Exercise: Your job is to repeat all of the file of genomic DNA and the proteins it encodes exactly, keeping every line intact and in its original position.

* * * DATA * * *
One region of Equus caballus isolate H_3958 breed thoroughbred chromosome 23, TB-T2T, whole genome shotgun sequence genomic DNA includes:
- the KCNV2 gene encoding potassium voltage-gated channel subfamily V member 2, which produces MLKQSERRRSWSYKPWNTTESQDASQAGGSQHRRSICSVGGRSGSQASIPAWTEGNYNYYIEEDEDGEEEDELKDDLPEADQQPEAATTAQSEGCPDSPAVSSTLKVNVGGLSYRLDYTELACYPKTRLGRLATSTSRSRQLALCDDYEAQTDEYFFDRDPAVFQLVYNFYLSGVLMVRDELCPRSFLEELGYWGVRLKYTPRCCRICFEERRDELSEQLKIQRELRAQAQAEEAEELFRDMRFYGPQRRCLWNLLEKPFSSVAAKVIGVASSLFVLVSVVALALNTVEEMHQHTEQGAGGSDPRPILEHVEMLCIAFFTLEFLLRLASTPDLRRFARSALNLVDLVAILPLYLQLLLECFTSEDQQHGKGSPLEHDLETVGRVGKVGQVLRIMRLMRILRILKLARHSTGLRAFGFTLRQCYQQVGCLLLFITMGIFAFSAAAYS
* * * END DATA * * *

One region of Equus caballus isolate H_3958 breed thoroughbred chromosome 23, TB-T2T, whole genome shotgun sequence genomic DNA includes:
- the KCNV2 gene encoding potassium voltage-gated channel subfamily V member 2, which produces MLKQSERRRSWSYKPWNTTESQDASQAGGSQHRRSICSVGGRSGSQASIPAWTEGNYNYYIEEDEDGEEEDELKDDLPEADQQPEAATTAQSEGCPDSPAVSSTLKVNVGGLSYRLDYTELACYPKTRLGRLATSTSRSRQLALCDDYEAQTDEYFFDRDPAVFQLVYNFYLSGVLMVRDELCPRSFLEELGYWGVRLKYTPRCCRICFEERRDELSEQLKIQRELRAQAQAEEAEELFRDMRFYGPQRRCLWNLLEKPFSSVAAKVIGVASSLFVLVSVVALALNTVEEMHQHTEQGAGGSDPRPILEHVEMLCIAFFTLEFLLRLASTPDLRRFARSALNLVDLVAILPLYLQLLLECFTSEDQQHGKGSPLEHDLETVGRVGKVGQVLRIMRLMRILRILKLARHSTGLRAFGFTLRQCYQQVGCLLLFITMGIFAFSAAAYS